Corey Dade

Corey Dade is a national correspondent for the NPR Digital News team. With more than 15 years of journalism experience, he writes news analysis about federal policy, national politics, social trends, cultural issues and other topics for NPR.org.

Prior to NPR, Dade served as the Atlanta-based southern politics and economics reporter at The Wall Street Journal for five years. During that time he covered many of the nation's biggest news stories, including the BP oil spill, the Tiger Woods scandal and the 2008 presidential election, having traveled with the Obama and McCain campaigns. He also covered the 2007 Virginia Tech shootings and Hurricane Katrina, which led to a nine-month special assignment in New Orleans.

At the Journal, Dade also told the stories at the intersection of politics, culture and commerce, such as the Obama presidency's potential to reframe race in America and the battle between African-American and Dominican hair salons for control of the billion-dollar black consumer market.

Dade began his reporting career at The Miami Herald, writing about curbside newspaper racks and other controversies roiling the retirement town of Hallandale, Fla., pop. 30,000. He later covered local and state politics at the Detroit Free Press, The Boston Globe and The Atlanta Journal-Constitution.

No stranger to radio, over the years Dade has been a frequent guest commentator and analyst on NPR news, talk and information programs and on several cable TV networks.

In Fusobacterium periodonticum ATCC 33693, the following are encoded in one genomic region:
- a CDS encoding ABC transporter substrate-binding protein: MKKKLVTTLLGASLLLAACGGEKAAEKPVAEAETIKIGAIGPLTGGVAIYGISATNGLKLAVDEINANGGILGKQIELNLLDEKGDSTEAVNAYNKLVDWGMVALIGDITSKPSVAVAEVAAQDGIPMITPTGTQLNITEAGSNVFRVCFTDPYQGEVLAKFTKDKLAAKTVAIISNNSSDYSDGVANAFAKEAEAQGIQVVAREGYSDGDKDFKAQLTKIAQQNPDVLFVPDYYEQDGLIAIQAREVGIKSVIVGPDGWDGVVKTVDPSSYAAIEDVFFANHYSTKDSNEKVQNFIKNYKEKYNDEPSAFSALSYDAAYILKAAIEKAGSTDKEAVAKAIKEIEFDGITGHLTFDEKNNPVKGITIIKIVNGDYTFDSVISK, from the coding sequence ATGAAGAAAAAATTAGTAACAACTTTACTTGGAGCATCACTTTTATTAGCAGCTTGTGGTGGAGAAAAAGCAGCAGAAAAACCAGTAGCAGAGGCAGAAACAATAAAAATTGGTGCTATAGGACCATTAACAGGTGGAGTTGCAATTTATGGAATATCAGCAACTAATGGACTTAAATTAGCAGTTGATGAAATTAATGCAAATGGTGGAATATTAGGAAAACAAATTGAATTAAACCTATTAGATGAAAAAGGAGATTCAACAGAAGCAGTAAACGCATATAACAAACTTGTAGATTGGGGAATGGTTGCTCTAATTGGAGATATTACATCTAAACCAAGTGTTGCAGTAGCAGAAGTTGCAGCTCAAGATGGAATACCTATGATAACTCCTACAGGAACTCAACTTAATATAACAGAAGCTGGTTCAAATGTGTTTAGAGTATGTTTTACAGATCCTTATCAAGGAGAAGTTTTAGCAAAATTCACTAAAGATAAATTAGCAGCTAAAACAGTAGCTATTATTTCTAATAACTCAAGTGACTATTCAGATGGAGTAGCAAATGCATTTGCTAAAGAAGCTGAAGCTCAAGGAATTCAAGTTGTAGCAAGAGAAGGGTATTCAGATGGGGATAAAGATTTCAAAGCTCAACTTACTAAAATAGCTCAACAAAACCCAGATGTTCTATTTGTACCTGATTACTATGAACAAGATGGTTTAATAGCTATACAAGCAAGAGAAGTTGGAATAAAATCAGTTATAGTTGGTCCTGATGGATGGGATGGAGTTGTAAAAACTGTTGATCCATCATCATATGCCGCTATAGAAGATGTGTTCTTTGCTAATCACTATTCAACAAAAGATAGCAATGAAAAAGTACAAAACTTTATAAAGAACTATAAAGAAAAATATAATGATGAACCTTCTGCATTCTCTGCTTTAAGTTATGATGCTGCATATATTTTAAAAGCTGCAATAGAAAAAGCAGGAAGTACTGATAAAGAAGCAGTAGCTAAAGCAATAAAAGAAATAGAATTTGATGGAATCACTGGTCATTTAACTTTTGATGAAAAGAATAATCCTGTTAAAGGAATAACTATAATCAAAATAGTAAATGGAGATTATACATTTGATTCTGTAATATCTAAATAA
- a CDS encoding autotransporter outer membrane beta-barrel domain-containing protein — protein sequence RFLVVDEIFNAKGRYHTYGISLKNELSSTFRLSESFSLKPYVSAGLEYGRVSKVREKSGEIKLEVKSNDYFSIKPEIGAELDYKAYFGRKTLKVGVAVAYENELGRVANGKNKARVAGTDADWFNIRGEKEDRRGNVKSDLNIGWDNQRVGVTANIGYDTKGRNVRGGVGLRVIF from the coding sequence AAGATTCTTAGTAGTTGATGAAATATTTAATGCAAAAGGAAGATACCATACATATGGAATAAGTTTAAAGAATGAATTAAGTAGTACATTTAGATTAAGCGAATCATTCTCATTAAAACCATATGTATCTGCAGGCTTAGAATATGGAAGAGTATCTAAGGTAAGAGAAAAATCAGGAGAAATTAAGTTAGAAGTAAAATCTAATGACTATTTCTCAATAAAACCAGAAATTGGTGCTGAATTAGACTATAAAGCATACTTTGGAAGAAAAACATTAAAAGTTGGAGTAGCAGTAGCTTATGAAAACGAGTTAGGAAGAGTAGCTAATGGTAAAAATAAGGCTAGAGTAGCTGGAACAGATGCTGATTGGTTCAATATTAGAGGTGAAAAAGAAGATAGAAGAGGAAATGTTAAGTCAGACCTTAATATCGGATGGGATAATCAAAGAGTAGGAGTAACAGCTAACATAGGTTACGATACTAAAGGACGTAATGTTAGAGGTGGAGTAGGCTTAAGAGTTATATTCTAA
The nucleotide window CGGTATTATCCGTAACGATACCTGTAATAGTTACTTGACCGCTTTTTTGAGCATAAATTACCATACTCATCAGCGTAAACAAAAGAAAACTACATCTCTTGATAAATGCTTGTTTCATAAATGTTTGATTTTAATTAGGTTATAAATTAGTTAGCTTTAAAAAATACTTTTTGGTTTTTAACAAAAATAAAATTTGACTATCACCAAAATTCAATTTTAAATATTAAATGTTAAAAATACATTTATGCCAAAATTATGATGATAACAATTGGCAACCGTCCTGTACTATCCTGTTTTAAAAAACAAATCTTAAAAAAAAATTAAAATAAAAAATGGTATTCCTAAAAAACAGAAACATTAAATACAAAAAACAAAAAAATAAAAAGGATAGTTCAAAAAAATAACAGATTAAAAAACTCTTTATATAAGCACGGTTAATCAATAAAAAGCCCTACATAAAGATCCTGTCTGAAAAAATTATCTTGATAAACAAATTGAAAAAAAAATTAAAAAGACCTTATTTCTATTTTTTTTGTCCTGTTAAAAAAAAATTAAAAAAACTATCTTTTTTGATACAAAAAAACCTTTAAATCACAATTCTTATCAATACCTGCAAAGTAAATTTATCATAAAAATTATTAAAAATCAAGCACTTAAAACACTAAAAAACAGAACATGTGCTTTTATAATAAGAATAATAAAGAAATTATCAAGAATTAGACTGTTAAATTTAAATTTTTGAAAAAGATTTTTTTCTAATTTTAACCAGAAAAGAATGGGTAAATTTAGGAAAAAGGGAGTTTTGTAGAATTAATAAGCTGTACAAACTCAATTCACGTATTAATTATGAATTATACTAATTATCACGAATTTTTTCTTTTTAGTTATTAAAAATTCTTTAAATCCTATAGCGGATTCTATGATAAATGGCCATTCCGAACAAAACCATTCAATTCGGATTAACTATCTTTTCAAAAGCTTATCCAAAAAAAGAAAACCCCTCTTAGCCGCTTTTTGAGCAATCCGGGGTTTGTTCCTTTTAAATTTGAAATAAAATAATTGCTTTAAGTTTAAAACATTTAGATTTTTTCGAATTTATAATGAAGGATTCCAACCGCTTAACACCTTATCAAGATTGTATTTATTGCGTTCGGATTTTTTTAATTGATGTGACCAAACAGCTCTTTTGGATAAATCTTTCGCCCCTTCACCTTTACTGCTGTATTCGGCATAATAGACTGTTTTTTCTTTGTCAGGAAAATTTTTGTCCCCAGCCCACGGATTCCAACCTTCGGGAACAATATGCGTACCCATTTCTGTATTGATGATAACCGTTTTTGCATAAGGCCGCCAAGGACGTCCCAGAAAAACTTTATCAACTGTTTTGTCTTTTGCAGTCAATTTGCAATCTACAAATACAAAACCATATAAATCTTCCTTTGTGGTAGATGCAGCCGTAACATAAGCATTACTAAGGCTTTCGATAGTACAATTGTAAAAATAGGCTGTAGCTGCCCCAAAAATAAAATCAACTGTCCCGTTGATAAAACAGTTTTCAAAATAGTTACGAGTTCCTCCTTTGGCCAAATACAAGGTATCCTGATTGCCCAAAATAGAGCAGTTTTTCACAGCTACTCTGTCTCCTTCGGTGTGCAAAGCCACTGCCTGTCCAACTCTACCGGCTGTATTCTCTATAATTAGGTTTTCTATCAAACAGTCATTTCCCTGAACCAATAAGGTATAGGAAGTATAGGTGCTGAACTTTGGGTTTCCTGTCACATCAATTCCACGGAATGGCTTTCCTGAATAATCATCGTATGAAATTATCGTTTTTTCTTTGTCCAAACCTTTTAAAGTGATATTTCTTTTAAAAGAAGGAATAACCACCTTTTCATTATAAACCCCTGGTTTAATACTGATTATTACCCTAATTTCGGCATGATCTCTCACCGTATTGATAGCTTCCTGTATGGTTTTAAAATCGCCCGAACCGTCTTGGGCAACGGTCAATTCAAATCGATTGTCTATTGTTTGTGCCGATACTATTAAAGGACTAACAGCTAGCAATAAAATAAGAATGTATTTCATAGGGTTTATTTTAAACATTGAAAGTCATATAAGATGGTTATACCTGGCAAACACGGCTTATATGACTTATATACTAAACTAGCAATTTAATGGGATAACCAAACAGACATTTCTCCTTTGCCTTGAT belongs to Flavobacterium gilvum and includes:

As a student at Grambling State University in Louisiana, Dade played football for legendary coach Eddie Robinson. He then transferred to his eventual alma mater, the University of Maryland.

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News
1:41 am
Thu May 3, 2012

Trayvon Martin Case 2.0: Digital Trial Before Jury

People hold signs during a small April rally in Sanford, Fla., that was billed as an opportunity to show support for the constitutional rights of George Zimmerman and Trayvon Martin.
Joe Raedle Getty Images

Originally published on Thu May 3, 2012 11:33 am

If the parents of slain Florida teenager Trayvon Martin can use social media and the Internet to demand justice, so, too, can the boy's killer.

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Newt Gingrich
1:40 pm
Wed May 2, 2012

Gingrich Formally Ends Campaign, 'A Truly Wild Ride'

Former House Speaker Newt Gingrich announces he is suspending his campaign for the Republican presidential nomination on May 2 in Arlington, Va.
Chip Somodevilla Getty Images

Originally published on Wed May 23, 2012 9:06 am

What to say about Newt Gingrich that Newt Gingrich hasn't already said about Newt Gingrich?

Employing his admittedly "grandiose" ideas, Gingrich said all that he could to will his candidacy for president past low expectations. He arguably did, managing to resurrect his political career (at least temporarily), help focus the zeitgeist of conservative voters and even briefly wear the mantle of front-runner.

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